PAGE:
You would think Princeton-educated Ted Cruz would be too smart to go on vacation to the Ritz-Carlton while his constituents were burning furniture to stay alive, but no, he’s not. The photos started surfacing on Wednesday night: the gray-haired junior senator from Texas wearing a gray mask, and a gray Patagonia fleece with AirPods uncomfortably poking out of his ears. I was suspicious, it looked like Ted Cruz, but it seemed inconceivable that the ambitious, young (ish) Republican senator would go on vacation to Mexico during what was literally his state’s darkest hour (3 million Texans were without power due to a frozen power grid). But it was hard to argue with all the photos—Ted in the lounge, Ted boarding, and Ted’s wife Heidi Cruz boarding. Yes, as soon after Ted’s flight touched down at 7:52 PM in Cancún, the Internet was awash in photos of the Cruz family’s ill-fated sojourn.
For hours, the senator’s staff was silent. Finally, Cruz emerged with various statements including the mandatory blaming of the media. “Listen, we’re in a strange time where Twitter’s been going crazy and the media is going crazy and there’s a lot of venom and vitriol that I think is unfortunate frankly on both sides,” he told reporters upon his return. “I think everyone ought to treat each other with respect and decency and try to understand each other more particularly in a time of crisis.”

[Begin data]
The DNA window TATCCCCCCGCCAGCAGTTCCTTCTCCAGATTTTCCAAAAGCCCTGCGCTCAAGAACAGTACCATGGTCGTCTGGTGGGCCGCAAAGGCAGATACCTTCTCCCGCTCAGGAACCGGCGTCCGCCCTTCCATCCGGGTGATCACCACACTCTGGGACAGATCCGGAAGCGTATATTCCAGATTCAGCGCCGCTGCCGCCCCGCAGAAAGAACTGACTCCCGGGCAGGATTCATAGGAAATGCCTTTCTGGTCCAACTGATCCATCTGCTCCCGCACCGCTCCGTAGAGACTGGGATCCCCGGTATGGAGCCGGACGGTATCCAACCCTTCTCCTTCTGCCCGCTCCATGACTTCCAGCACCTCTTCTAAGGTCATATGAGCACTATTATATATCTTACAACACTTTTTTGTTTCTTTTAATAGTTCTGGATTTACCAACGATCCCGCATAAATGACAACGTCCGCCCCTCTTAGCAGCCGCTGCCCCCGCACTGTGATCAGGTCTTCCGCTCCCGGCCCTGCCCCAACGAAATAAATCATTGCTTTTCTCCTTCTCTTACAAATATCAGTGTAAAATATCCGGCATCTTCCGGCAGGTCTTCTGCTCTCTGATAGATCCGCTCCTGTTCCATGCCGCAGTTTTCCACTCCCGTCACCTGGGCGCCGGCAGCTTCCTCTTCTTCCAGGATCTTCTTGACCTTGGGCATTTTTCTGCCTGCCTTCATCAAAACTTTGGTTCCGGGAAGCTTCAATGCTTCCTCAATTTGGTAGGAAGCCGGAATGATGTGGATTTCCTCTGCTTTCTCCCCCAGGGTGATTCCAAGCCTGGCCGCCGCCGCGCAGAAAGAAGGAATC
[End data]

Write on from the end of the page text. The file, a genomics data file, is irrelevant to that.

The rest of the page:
But ultimately Ted ended up blaming … his ten and 12-year-old children: “With school canceled for the week, our girls asked to take a trip with friends. Wanting to be a good dad, I flew down with them last night and am flying back this afternoon.” It’s a bold move blaming one’s children for one’s own bad choices, but Ted is nothing if not bold?
Ted ultimately decided to cut his trip short, @skift airline correspondent Edward Russell tweeted the Senator’s ostensible itinerary:
He flew home less than 24 hours after he had departed, tragically unable to score an upgraded seat it seems. Of course, 13 million of his constituents were unable to score clean water; nearly half of Texans are currently under a boil water advisory.